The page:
Cancer Council calls for more funding for anti-tobacco campaigns

Stop Smoking: A campaign poster from federal government's National Tobacco Campaign.

Stop Smoking: A campaign poster from federal government's National Tobacco Campaign.

A long-term decline in smoking rates among adults in the Hunter-New England region has flatlined over the past four years, NSW Health data shows.

The data shows that 16 per cent of adults still smoke in the region, which is slightly higher than the NSW average.

Laura Twyman, a Cancer Council NSW senior officer, said tobacco-control campaigns in the mass media had been proven to increase the number of smokers quitting.

Ms Twyman said NSW was “falling behind in its investment” in this area.

“The last NSW Tobacco Strategy expired in 2017,” she said.

In the next strategy, the Cancer Council wants targets set for “continued declines in smoking, given the absence of declines in recent years”.

Further, it wants increased investment in anti-tobacco mass media campaigns.

It also wants the removal of tobacco vending machines and a requirement for retailers who sell tobacco to have a license.

Additionally, it wants a “commitment to making pubs and clubs truly smoke-free”.

The number of adult smokers has fallen in the Hunter-New England region by about 8 per cent in the past 15 years.

However, smoking rates have flatlined in NSW – as well as the Hunter – over the past four years.

A Hunter New England Local Health District spokesperson said the NSW government had spent $225 million on “alcohol and other drug services in 2018/2019”.

It was planning to spend a further $13.5 in the 2018-19 state budget for tobacco control, which included funding for the Cancer Institute NSW’s Quitline and iCanQuit services.

“Since 2015, the Cancer Institute NSW has invested more than $22 million on public awareness and education campaigns for smoking cessation,” the spokesperson said.

Health data shows that 21 per cent of male adults and 11 per cent of female adults smoke in the Hunter-New England area.

University of Newcastle Professor Billie Bonevski said smoking rates had “always been much higher among men”.

“That’s historical and has existed since cigarettes became popular in the 1950s and ‘60s,” said Professor Bonevski, of the university’s School of Medicine and Public Health.

Feminism and equal rights led to a rise in the number of females smoking for a while. But overall, men have always smoked more. This was mostly attributed to cultural reasons.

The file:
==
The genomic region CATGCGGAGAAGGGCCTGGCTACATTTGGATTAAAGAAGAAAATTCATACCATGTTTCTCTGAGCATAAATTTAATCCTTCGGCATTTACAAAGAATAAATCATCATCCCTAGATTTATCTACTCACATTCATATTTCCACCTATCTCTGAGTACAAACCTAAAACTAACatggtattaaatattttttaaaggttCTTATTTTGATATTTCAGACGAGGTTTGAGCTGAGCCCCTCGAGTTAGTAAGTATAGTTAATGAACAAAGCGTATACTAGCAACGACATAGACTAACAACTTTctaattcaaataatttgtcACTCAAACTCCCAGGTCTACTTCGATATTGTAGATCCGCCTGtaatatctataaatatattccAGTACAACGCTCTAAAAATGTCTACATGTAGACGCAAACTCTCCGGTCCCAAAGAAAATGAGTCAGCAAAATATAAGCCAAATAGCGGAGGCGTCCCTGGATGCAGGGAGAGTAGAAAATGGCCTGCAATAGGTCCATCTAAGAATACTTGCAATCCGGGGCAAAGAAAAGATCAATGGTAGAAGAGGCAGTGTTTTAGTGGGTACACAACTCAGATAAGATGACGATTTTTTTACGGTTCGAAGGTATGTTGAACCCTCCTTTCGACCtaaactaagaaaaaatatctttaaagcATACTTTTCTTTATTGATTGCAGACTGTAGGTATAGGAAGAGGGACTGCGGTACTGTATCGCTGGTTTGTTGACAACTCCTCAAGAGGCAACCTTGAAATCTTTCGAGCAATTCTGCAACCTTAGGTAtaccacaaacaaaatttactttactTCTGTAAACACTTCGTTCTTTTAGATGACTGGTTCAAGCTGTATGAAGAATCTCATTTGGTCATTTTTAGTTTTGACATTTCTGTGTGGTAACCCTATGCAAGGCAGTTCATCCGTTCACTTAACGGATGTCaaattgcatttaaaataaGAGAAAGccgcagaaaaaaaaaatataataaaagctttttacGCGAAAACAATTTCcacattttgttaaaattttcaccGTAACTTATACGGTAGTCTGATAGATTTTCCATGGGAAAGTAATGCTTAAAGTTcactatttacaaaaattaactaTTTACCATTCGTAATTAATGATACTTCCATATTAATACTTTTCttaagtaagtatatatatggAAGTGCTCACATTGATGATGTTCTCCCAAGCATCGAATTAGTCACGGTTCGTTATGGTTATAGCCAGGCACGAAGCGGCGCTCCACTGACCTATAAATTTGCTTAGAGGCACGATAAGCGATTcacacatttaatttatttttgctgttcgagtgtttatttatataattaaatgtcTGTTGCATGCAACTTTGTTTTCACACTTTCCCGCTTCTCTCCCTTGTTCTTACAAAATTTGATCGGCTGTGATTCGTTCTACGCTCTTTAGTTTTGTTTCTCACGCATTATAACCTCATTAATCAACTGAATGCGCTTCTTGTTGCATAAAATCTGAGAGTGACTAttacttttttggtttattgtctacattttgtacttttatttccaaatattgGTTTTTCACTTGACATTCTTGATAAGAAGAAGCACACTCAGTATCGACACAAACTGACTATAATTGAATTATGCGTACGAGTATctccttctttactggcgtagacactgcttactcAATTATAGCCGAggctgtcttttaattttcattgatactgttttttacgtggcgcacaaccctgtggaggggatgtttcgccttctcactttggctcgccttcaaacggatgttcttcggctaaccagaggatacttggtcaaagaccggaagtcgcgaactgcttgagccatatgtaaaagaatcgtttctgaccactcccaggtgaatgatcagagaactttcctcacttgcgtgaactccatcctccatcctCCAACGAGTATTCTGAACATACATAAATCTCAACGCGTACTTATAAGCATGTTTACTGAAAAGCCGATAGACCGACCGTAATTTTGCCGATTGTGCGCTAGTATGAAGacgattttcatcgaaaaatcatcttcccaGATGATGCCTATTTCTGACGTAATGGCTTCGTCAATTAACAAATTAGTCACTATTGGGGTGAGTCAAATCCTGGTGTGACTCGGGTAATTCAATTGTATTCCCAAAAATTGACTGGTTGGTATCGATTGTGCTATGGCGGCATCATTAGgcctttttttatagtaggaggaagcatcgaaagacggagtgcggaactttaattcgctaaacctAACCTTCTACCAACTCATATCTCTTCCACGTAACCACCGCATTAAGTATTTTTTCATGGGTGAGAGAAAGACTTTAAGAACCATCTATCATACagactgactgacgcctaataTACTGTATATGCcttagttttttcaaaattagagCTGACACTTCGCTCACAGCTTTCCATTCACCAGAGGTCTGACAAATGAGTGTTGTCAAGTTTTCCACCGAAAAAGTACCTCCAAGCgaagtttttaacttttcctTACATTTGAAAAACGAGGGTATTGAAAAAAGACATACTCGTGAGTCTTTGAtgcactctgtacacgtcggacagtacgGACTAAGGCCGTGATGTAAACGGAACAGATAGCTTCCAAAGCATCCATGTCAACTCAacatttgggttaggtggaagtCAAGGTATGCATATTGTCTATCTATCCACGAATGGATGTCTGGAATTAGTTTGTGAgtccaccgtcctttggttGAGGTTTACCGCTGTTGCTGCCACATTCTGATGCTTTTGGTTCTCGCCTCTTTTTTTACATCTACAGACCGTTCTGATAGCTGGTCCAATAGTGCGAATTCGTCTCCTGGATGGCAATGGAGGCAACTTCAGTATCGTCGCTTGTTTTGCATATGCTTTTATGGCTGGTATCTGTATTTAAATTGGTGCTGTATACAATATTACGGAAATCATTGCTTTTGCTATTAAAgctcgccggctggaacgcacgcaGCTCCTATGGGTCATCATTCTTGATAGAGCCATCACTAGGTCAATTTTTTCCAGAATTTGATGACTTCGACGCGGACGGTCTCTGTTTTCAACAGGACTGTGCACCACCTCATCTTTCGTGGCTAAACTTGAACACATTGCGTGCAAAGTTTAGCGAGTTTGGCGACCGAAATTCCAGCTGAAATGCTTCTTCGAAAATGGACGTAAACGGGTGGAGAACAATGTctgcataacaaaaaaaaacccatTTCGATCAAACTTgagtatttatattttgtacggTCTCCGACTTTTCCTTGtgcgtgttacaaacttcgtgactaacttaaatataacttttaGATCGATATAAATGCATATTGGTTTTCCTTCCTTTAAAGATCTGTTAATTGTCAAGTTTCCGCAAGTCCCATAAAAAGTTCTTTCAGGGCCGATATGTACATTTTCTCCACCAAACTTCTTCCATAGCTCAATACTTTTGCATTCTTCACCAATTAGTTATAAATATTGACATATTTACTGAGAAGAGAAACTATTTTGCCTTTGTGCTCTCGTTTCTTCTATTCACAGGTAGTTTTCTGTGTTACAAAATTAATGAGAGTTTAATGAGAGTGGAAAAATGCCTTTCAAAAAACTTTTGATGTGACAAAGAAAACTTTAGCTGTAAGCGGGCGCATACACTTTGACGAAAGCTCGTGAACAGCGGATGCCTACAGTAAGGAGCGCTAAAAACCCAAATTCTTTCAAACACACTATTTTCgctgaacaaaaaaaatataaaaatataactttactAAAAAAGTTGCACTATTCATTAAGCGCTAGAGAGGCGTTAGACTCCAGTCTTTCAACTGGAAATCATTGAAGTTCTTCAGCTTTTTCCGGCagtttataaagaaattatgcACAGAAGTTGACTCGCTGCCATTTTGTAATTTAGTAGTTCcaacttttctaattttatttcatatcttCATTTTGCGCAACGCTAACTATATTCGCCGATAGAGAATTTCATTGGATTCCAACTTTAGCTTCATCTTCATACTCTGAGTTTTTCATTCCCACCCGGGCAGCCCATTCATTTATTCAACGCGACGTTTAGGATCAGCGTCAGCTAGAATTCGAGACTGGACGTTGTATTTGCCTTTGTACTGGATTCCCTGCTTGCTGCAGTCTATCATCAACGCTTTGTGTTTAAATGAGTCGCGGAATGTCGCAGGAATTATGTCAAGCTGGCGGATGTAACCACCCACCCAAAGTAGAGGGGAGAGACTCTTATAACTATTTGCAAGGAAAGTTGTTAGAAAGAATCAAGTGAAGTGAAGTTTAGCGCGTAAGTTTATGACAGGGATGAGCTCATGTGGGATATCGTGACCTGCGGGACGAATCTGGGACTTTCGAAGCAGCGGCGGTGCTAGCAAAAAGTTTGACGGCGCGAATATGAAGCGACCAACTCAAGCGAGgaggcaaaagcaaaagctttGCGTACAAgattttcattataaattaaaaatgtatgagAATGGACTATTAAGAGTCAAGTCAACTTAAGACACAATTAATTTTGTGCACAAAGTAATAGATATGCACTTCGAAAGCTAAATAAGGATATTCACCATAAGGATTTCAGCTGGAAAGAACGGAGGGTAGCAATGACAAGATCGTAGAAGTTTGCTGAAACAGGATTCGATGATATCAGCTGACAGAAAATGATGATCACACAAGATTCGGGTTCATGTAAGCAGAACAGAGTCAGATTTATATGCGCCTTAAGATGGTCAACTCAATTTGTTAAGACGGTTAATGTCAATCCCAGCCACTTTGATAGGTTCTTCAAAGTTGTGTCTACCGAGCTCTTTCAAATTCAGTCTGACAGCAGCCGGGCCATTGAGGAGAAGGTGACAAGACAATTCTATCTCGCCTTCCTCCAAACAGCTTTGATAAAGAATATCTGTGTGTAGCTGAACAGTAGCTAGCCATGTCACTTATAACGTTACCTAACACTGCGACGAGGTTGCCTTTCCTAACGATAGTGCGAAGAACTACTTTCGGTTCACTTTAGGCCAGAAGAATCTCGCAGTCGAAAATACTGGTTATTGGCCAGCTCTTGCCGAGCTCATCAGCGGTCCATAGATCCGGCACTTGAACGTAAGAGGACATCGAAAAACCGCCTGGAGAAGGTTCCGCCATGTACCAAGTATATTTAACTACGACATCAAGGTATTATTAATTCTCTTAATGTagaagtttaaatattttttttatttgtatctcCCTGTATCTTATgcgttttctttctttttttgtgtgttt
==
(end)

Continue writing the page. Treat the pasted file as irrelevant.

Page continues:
“Back in those days, it was unacceptable for ‘good girls’ to smoke,” she said.

“The tobacco industry did try to change those perceptions by targeting women with their marketing of cigarettes as liberating, feminist, glamorous and slimming.

“Fortunately, women never quite caught up with men.”

Ms Twyman said smoking rates were higher among the unemployed, those with severe mental illness and the homeless.

Such people often faced multiple barriers to being able to quit smoking successfully and “may benefit from additional support”.

Professor Bonevski said regional, rural and remote areas generally have higher smoking rates than metropolitan areas.

“The further remote you go, the higher the smoking rate is,” she said.

“The lower the socio-demographics – like income, education, employment – the higher the smoking rate.”

Professor Bonevski said National Tobacco Campaign initiatives had significantly reduced smoking rates over the past 30 years.

Stop Smoking: A campaign poster from federal government's National Tobacco Campaign.

Stop Smoking: A campaign poster from federal government's National Tobacco Campaign.

“People who are still smoking are finding it hard to quit. They are mostly from population groups who experience socio-demographic disadvantage and comorbidities.”

These factors made it hard for such smokers to quit and quit for good.

Asked if she thought smoking would ever be banned in public, Professor Bonevski said: “Smoking is banned in many public places like bars, clubs, restaurants, some sporting venues and parks, airports and airplanes, workplaces, hospitals, schools and universities”.

“There’s not many places left where you can smoke,” she said.

Research showed that the most effective way to quit smoking was to use “a combination of behavioural counselling and stop-smoking medicines”.

“The behavioural counselling addresses motivation to quit, triggers to smoking, distraction techniques, cognitive behaviour therapy and relapse prevention.

“The stop-smoking medicine acts on the physical addiction to nicotine and provides relief from withdrawal symptoms and cravings.”

These medicines include over-the-counter options like nicotine replacement therapy, including patches and gum, along with prescription medicines like Champix.

Ms Twyman said Australia was an “international leader in tobacco control”.

“Our smoking rates are some of the lowest in the world,” she said.

“However, there are a number of reasons why people continue to smoke.

“Tobacco contains nicotine, a highly addictive substance. Nicotine withdrawal symptoms including cravings, irritability, insomnia and in some cases low mood can make quitting challenging for some.

“Additionally, many people who smoke have friends and family who also smoke. It’s harder to quit when everybody around you continues to smoke.”

The Cancer Council NSW said tobacco smoking was the biggest risk factor for preventable cancer.

About one in eight cancer cases and one in five cancer deaths were caused by smoking, it said.

For counselling support smokers, can talk to their GP or directly link to free public services like the Quitline or online services like iCanQuit in NSW.